Fair Street Recycling’s Jerry Morano has been in the recycling business for 30 years
“When I first got this job—my first real job besides playing the bongos—and I went back to Jersey and told people there what I was doing, that I was working in recycling, they said, ‘What’s that?’” offered Jerry Morano. He’s the recycling director at Fair Street Recycling, part of local nonprofit organization the Work Training Center. “I explained it to them and they said, ‘Oh—you’re a garbage man!’
“[Recycling] was a very strange concept to my family back then,” continued Morano, sitting at his desk in his Fair Street office. “And now recycling has gone mainstream—the green economy has become mainstream, which is a good thing.”
Morano, a New Jersey transplant and longtime Chico musician, has worked for WTC’s recycling facility for 30 years. As most locals know, besides performing the admirable job of keeping much of the community’s recyclable waste out of the landfill, Fair Street Recycling also provides valuable work training for developmentally disabled adults at all three of its locations—the original one on Fair Street in Chico, the one that opened in Oroville five years ago, and the new Magalia facility, which celebrated its first anniversary this past July.
Of the 31 people working under Morano at the Chico site, 25 are referrals from Far Northern Regional Center, which provides an array of services to the North State’s developmentally disabled population. “If I have an opening on my crew, I bring them in,” Morano said.
Besides helping the developmentally disabled acquire marketable job skills, Fair Street Recycling “makes money for the Work Training Center to operate programs that don’t make any money—we have severely handicapped people that we serve in day centers, for instance.
“With budget cuts from the state over the past 10 years, we have to have businesses that make money to keep the doors open to serve clients,” Morano added. Among the several businesses WTC operates are Bear Mountain Production Services, which does bulk mailing and document collating, among other things, and Prestige Landscape Services. All WTC enterprises employ the developmentally disabled.
So far this year, Fair Street Recycling has recycled a whopping 1,600 tons of material at its three locations combined—aluminum and tin cans, plastic containers, cardboard, newspaper, office paper, computers, televisions and stereos (the facility does not accept major appliances, light bulbs, wire or batteries).
“All we did was newspaper when we first started—newspapers and magazines,” Morano recalled of when he started in 1981 as the recycling facility’s truck driver and recycling-crew leader.
At that time, Fair Street Recycling was a small enterprise located across Fair Street from the expansive venue it inhabits now. Morano was responsible for “throwing newspapers in the back of a truck,” newspapers he and his crew collected periodically from the ubiquitous “big blue boxes” that used to dot the parking-lot landscape of Chico, Durham and Paradise in the 1980s, “before there was curbside recycling.”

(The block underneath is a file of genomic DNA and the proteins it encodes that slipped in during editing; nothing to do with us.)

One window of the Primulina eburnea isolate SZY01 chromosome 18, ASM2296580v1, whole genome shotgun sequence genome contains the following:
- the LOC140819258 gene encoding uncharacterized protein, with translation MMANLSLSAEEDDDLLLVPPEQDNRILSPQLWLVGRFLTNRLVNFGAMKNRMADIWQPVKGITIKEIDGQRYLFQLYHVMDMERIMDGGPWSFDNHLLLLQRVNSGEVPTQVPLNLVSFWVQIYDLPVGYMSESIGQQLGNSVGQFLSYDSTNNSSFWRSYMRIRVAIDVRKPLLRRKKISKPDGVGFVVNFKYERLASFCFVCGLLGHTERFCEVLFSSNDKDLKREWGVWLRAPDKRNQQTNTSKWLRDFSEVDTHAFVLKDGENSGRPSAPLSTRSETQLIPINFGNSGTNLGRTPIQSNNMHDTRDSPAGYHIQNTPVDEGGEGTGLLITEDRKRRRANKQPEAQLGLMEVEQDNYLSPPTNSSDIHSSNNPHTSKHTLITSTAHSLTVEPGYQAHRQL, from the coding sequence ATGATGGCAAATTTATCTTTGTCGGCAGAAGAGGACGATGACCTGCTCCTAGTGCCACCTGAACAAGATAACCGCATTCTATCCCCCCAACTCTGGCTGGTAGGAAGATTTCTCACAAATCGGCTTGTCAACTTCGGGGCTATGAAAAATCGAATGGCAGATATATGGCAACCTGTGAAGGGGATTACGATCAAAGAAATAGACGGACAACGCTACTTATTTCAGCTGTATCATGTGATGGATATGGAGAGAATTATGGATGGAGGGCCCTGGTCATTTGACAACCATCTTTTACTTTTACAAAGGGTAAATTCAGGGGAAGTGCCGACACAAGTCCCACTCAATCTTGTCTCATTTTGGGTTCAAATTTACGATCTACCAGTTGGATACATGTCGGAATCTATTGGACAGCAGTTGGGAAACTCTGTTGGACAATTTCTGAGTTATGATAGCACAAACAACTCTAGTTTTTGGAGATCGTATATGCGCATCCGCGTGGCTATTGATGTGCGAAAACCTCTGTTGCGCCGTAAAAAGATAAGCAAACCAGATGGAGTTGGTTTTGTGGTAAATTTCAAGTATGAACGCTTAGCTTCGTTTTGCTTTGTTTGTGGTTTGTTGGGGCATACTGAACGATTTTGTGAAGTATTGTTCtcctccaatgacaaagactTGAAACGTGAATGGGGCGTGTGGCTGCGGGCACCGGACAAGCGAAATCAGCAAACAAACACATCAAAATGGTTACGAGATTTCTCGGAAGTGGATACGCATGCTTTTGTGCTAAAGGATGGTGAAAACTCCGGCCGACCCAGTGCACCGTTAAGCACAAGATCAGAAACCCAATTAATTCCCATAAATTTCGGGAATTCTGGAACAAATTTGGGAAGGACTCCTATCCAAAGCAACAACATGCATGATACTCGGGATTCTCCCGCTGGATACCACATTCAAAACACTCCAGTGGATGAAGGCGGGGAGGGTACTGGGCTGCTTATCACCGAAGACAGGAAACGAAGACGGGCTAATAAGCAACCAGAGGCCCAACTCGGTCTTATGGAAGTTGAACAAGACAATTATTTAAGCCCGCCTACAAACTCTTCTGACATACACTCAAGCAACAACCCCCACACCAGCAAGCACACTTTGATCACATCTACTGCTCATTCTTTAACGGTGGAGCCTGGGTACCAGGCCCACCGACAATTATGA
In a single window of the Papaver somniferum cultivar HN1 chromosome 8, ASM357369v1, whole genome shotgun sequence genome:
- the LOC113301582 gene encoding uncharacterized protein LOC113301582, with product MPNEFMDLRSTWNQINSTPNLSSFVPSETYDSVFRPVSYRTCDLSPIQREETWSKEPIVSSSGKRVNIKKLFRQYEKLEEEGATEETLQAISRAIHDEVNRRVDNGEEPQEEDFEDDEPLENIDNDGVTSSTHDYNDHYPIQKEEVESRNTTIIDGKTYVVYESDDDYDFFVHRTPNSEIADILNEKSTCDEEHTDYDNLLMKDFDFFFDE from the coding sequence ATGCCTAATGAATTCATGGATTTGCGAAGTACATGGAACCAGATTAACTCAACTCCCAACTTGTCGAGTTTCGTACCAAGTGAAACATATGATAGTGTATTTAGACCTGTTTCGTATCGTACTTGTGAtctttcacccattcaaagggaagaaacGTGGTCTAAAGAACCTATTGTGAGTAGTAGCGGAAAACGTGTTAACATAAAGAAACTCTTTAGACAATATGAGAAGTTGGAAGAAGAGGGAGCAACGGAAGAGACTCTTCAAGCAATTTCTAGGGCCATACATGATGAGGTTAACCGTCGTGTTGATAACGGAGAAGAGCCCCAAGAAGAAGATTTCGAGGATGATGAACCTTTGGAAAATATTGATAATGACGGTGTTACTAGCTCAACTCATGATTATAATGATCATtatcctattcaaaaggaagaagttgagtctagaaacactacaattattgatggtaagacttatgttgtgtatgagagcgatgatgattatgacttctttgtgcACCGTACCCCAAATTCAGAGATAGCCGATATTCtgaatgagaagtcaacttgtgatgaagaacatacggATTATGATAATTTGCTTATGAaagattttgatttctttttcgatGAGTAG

The combination of the introduction of curbside recycling and the fact that the selling price of recycled newspaper fluctuated wildly prompted Fair Street Recycling to diversify into other recyclables in the mid-’80s.
“News[paper] would go from $100 per ton to $10 per,” offered Morano. “It got so bad that sometimes the broker would not pick up a full trailer of news till the price went up. This led to me dumping news in my building till it was full and you had to walk on top of it to get any work done.”
Luckily, someone donated a can-recycling machine, and Fair Street Recycling started accepting cans, which earned the off-the-street seller a whopping 12 cents per pound at the time.
The institution of California Redemption Value (CRV) fees, in the late ’80s, on aluminum, bimetal, glass and plastic drink containers “changed the whole game,” said Morano. “All of a sudden, cans were worth about 50 cents a pound [to the walk-in customer] and glass was about 4 cents a pound.” Soon after, Fair Street Recycling acquired a glass-recycling machine and a scale.
These days, the CRV value on cans is $1.54 per pound (but Fair Street Recycling pays 11 cents per pound more than that), and the buy-back price on glass is 10.4 cents a pound, Morano said.
Fair Street Recycling has two customer-appreciation events annually—on Earth Day (April 22) and America Recycles Day, which occurs every Nov. 15. In honor of America Recycles Day, Fair Street Recycling will be offering customers at all three of its sites an additional 5 cents per pound on CRV aluminum (see coupon, page 17), as well as nifty green America Recycles Day buttons and the opportunity to take the America Recycles Day pledge to learn more about recycling options in the community and reduce the amount of personal waste produced.
“It’s my last promotion before we kind of go into hibernation for the winter,” Morano said of America Recycles Day. “Recycling is cyclical. In the summer, people are drinking more beverages in the warm weather, so our tonnage [of recyclables] goes up. Come winter and the rain, we see a dip.
“I stress all the time to my clients at meetings how important the work that they do is. We’re helping the community and the planet every day that we’re here. And it builds my clients’ self-esteem and self-worth—and that’s my real job.”